11 Essential First Aid Items Every Dog Parent Should Have At Home

Ever noticed that the more you seem to prepare for a storm, the less the wind blows? You tape up the windows, stock up on canned food, and round up all of your cookie-scented candles only to wake up to a mere pitter patter instead of the forecasted 12-16 inches? Still, if the worst should happen, you'll be glad you were prepared. [caption id="attachment_18917" align="aligncenter" width="640"]Image via kingbio Image via kingbio[/caption] If you already have a fully-stocked kit at home (and in the car) for which you meticulously have a dedicated Excel spreadsheet to keep track of which items to replenish as they expire, then we admire you. Your friends probably love to get hurt at your house. For the rest of us, here's a list of things you can add to your dog's first aid kit (which you'll be putting together as soon as possible, right? ;-) ) so your precious pooch is covered in case of any boo-boos. Having a first aid kit is not a replacement for proper veterinary care, and you should definitely contact your pup's vet if anything seems wrong. 1. Emergency phone numbers (Veterinarian, Emergency vet, Animal Poison Control Center) dog phone booth 3 am is NOT the time you want to be frantically Googling where the nearest 24-hour emergency vet is located...especially if your dog has turned into a vomit rocket. Bonus points for anyone who saves it to their phone on speed dial. 2. Gauze and adhesive tape [caption id="attachment_18923" align="aligncenter" width="640"]Image via Costume Works Image via Costume Works[/caption] Good for mummying. Okay, so maybe you can save the mummying for Halloween, but gauze can help you control bleeding, immobilize suspected fractures, and serve as a makeshift muzzle, if necessary. However, if your dog is vomiting or having trouble breathing, a muzzle shouldn't be applied. 3. Digital thermometer thermometer Sorry, dogs. This one goes up your bum. 4. Hydrogen peroxide [caption id="attachment_18927" align="aligncenter" width="640"]Image via Imgur Image via Imgur[/caption] Not just good for cleaning wounds, you want to have this at a paw's reach in case Animal Poison Control advises you to get your dog to vomit. Your dog might dislike you for a while, but every second counts if they swallow something poisonous. 5. Ice pack [caption id="attachment_19493" align="aligncenter" width="650"]Image via BarkPost Image via BarkPost[/caption] Make that a hot and cold pack. Hot for stiff joints or muscle pain, cold for keeping the swelling down as you make your way to the vet. Cold packs can be a crucial asset for preventing heatstroke in the summer as well. 6. Scissors [caption id="attachment_19337" align="aligncenter" width="640"]Image via Imgur Image via Imgur[/caption] No, not so your dog can give you a haircut (although I'm sure he is a fabulous stylist). You'll need them to cut bandages, cut adhesive tape, or get burrs or gum out of your dog's hair. 7. Sterile saline eye wash [caption id="attachment_19143" align="aligncenter" width="640"]Image via Imgur Image via Imgur[/caption] If your puppy gets debris or a harmful substance in his eyes, you won't have time to get him to the vet before serious damage to his eyes occurs. Flushing his eyes out with sterile saline solution could prevent long-term damage. 8. Diphenhydramine (Benadryl) [caption id="attachment_19149" align="aligncenter" width="640"]Image via ThinkBro Image via ThinkBro[/caption] You should always ask your dog's vet before administering any medication. Medicine that's okay for people to use may be fatal to your beloved pet. Used as an antihistamine, Benadryl could be useful in the case of a severe allergic reaction to a bee sting. 9. Antibiotic ointment [caption id="attachment_19247" align="aligncenter" width="640"]Image via Crusoe the Celebrity Dachshund Image via Crusoe the Celebrity Dachshund[/caption] Crusoe says, "Put some antibiotic ointment on small cuts and scrapes to prevent infection!" Look at that face. Would you say no to Crusoe? No, we didn't think so either. 10. Towel or blanket [caption id="attachment_19253" align="aligncenter" width="640"]Image via Flickr Image via Flickr[/caption] Swaddling your dog may help calm him down, which will make it easier for you to assess the seriousness of the injury. You can also drape the blanket or towel over car seats to avoid getting bodily fluids all over the backseat. 11. Tweezers [caption id="attachment_19570" align="aligncenter" width="650"]Image via funnyjunk Image via funnyjunk[/caption] No, not for fabulous doggy eyebrows. Maybe you live in a woodsy area inhabited by ticks. Maybe your dog likes to hug Bambi. Whatever the case, having tweezers in a designated spot means you'll be prepared to yank that blood-sucking tick off your dog's body. We hope this list helps you start your own first aid kit for your sweet pup. Although no one ever expects to use it, it could possibly be a lifesaver in case of an emergency. But, if you don't have the time to put all these together, then just grab Boltwell's B7 Emergency Pack for pets from BarkShop!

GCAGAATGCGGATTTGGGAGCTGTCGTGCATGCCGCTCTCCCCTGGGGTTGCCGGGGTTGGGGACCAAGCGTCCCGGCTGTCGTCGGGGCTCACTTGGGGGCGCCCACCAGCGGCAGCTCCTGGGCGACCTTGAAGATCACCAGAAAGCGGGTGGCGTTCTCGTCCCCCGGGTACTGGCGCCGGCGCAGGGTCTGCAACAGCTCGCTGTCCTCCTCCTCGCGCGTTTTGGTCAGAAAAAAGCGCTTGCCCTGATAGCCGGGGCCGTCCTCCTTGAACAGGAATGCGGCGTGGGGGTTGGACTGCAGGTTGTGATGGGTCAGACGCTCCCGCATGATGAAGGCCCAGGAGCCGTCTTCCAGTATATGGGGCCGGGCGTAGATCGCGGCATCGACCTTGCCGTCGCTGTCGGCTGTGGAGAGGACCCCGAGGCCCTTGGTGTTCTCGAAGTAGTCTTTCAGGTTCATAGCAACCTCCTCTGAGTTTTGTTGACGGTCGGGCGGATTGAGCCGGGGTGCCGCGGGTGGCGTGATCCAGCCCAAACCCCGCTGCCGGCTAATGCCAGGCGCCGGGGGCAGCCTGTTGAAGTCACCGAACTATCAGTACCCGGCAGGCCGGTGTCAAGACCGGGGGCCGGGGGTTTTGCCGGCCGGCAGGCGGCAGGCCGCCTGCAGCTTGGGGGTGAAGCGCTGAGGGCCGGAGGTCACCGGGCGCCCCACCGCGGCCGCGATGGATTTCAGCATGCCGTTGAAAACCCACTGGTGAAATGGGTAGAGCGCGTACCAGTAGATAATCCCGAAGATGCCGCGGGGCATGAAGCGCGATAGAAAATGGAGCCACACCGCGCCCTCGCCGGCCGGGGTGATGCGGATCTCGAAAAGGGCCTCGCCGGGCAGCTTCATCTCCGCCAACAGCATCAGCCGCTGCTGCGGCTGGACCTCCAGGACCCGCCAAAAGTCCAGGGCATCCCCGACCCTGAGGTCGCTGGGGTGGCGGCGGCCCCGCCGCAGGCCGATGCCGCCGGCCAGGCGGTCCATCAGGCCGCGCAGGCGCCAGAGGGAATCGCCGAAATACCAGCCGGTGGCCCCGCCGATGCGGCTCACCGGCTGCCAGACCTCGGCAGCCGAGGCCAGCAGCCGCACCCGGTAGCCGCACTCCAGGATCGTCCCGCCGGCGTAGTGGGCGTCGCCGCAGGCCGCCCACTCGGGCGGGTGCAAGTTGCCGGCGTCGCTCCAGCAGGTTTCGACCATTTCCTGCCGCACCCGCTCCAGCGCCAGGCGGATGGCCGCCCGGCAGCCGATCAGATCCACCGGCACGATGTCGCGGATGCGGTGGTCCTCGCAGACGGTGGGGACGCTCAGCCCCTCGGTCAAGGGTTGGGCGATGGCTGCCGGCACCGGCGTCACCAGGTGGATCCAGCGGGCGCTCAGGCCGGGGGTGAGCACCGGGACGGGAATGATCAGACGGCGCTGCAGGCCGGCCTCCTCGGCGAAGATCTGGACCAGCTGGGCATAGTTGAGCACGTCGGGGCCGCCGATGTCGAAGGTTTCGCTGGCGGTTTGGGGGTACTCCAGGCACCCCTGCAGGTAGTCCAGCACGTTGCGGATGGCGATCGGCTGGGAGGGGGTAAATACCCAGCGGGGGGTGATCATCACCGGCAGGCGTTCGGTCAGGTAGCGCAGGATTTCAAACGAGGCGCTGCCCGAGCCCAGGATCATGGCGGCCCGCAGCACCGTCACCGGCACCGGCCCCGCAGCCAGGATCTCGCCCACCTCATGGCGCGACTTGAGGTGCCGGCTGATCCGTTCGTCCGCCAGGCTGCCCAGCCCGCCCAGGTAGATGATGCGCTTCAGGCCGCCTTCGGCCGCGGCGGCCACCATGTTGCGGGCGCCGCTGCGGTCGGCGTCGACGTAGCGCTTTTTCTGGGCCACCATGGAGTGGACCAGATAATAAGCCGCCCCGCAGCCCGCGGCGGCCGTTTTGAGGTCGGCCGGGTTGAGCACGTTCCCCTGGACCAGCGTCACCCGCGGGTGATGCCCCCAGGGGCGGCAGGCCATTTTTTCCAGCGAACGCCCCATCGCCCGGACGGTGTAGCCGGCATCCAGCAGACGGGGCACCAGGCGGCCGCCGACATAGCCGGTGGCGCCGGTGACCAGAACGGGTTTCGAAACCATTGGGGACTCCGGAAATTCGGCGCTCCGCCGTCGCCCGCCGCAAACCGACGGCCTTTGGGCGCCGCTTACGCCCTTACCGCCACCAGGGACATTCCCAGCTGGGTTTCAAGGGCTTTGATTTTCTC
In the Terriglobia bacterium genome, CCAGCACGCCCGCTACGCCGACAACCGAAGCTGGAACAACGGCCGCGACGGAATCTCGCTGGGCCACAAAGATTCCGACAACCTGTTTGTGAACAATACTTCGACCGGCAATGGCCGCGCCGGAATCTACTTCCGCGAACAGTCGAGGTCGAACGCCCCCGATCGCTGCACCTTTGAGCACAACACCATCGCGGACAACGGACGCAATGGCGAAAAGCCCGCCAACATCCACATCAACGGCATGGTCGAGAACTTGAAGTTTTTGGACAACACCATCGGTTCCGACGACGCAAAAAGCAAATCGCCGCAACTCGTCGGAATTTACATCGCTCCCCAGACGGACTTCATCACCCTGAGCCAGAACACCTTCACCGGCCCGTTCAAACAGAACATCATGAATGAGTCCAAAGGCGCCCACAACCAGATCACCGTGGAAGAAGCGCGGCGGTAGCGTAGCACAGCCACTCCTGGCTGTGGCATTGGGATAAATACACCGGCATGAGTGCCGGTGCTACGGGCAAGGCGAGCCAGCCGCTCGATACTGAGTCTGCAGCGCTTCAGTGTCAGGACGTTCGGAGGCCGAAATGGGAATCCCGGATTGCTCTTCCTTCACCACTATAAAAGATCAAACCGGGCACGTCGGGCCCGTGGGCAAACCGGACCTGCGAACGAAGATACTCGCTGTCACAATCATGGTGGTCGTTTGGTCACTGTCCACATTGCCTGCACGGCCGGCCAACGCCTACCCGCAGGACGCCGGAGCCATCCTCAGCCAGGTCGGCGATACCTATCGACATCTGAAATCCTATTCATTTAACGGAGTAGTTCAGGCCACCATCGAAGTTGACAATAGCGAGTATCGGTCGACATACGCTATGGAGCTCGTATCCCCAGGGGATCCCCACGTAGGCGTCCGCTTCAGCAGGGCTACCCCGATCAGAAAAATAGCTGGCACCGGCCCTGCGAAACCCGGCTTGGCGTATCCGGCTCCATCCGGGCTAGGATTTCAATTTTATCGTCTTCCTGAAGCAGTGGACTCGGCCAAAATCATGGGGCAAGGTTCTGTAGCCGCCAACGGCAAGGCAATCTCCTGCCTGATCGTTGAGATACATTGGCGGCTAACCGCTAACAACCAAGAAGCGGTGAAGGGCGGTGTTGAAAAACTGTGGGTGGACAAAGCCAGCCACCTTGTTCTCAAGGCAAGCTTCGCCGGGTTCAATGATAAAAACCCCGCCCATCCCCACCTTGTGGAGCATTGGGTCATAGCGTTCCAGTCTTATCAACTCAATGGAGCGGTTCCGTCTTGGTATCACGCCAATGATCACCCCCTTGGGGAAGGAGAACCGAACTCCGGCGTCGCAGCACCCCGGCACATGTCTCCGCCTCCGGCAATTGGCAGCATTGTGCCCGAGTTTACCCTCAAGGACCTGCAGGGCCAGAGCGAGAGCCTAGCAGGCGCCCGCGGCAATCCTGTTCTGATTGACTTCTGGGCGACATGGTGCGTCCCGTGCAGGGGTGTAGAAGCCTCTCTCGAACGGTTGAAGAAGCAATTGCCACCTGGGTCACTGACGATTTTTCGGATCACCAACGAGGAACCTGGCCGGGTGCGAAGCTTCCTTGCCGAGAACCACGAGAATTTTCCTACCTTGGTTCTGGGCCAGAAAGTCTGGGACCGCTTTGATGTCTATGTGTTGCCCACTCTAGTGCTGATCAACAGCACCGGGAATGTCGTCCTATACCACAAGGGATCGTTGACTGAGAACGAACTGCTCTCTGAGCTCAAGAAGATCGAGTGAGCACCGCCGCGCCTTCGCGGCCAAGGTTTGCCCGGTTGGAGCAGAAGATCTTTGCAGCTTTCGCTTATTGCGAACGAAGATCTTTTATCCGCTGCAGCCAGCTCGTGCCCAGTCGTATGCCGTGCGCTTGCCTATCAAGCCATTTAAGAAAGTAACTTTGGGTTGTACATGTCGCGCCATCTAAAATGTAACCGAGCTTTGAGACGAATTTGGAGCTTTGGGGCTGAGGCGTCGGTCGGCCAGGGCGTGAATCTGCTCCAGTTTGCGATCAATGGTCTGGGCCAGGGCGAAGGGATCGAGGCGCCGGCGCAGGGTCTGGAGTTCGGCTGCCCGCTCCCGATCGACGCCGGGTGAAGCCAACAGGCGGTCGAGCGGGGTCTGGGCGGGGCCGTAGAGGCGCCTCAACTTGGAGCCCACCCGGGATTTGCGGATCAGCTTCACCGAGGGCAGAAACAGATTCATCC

Featured image via Puppy Love Dog Store

Hope Bobbitt

7 years ago

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